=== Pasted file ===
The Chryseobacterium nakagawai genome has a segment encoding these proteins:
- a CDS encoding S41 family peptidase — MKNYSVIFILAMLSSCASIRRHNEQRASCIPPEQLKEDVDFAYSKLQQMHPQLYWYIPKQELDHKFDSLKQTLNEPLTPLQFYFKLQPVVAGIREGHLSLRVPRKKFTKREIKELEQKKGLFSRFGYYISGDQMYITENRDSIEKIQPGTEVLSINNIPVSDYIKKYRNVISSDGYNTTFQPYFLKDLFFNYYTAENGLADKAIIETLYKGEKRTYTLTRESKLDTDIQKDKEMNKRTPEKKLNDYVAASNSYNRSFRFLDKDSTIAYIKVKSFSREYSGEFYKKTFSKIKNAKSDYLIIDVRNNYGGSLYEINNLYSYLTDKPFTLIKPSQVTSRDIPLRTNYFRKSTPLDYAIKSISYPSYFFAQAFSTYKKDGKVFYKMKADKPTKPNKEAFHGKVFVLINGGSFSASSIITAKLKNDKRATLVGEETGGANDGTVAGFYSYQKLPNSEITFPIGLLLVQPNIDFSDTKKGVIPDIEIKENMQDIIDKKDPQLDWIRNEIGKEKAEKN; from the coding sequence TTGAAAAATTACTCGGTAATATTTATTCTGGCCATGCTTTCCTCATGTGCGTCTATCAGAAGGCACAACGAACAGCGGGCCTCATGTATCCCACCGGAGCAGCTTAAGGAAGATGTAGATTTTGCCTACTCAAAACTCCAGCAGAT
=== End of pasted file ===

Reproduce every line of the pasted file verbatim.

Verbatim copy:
The Chryseobacterium nakagawai genome has a segment encoding these proteins:
- a CDS encoding S41 family peptidase — MKNYSVIFILAMLSSCASIRRHNEQRASCIPPEQLKEDVDFAYSKLQQMHPQLYWYIPKQELDHKFDSLKQTLNEPLTPLQFYFKLQPVVAGIREGHLSLRVPRKKFTKREIKELEQKKGLFSRFGYYISGDQMYITENRDSIEKIQPGTEVLSINNIPVSDYIKKYRNVISSDGYNTTFQPYFLKDLFFNYYTAENGLADKAIIETLYKGEKRTYTLTRESKLDTDIQKDKEMNKRTPEKKLNDYVAASNSYNRSFRFLDKDSTIAYIKVKSFSREYSGEFYKKTFSKIKNAKSDYLIIDVRNNYGGSLYEINNLYSYLTDKPFTLIKPSQVTSRDIPLRTNYFRKSTPLDYAIKSISYPSYFFAQAFSTYKKDGKVFYKMKADKPTKPNKEAFHGKVFVLINGGSFSASSIITAKLKNDKRATLVGEETGGANDGTVAGFYSYQKLPNSEITFPIGLLLVQPNIDFSDTKKGVIPDIEIKENMQDIIDKKDPQLDWIRNEIGKEKAEKN; from the coding sequence TTGAAAAATTACTCGGTAATATTTATTCTGGCCATGCTTTCCTCATGTGCGTCTATCAGAAGGCACAACGAACAGCGGGCCTCATGTATCCCACCGGAGCAGCTTAAGGAAGATGTAGATTTTGCCTACTCAAAACTCCAGCAGAT